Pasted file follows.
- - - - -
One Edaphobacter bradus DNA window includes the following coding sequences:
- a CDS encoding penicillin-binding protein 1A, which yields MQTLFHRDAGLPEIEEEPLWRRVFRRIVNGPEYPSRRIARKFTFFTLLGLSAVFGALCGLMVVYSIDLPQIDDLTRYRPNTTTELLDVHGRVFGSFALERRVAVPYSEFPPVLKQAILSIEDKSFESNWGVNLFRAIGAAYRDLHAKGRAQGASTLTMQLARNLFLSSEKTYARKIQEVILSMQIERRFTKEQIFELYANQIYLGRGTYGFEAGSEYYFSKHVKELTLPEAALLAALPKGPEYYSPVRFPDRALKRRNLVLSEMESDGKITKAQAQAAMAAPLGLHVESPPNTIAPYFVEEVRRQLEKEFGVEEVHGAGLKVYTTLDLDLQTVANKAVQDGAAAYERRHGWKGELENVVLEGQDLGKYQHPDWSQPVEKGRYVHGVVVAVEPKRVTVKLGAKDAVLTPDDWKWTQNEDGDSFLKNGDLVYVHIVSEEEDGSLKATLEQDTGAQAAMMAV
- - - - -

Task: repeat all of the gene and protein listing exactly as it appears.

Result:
One Edaphobacter bradus DNA window includes the following coding sequences:
- a CDS encoding penicillin-binding protein 1A, which yields MQTLFHRDAGLPEIEEEPLWRRVFRRIVNGPEYPSRRIARKFTFFTLLGLSAVFGALCGLMVVYSIDLPQIDDLTRYRPNTTTELLDVHGRVFGSFALERRVAVPYSEFPPVLKQAILSIEDKSFESNWGVNLFRAIGAAYRDLHAKGRAQGASTLTMQLARNLFLSSEKTYARKIQEVILSMQIERRFTKEQIFELYANQIYLGRGTYGFEAGSEYYFSKHVKELTLPEAALLAALPKGPEYYSPVRFPDRALKRRNLVLSEMESDGKITKAQAQAAMAAPLGLHVESPPNTIAPYFVEEVRRQLEKEFGVEEVHGAGLKVYTTLDLDLQTVANKAVQDGAAAYERRHGWKGELENVVLEGQDLGKYQHPDWSQPVEKGRYVHGVVVAVEPKRVTVKLGAKDAVLTPDDWKWTQNEDGDSFLKNGDLVYVHIVSEEEDGSLKATLEQDTGAQAAMMAV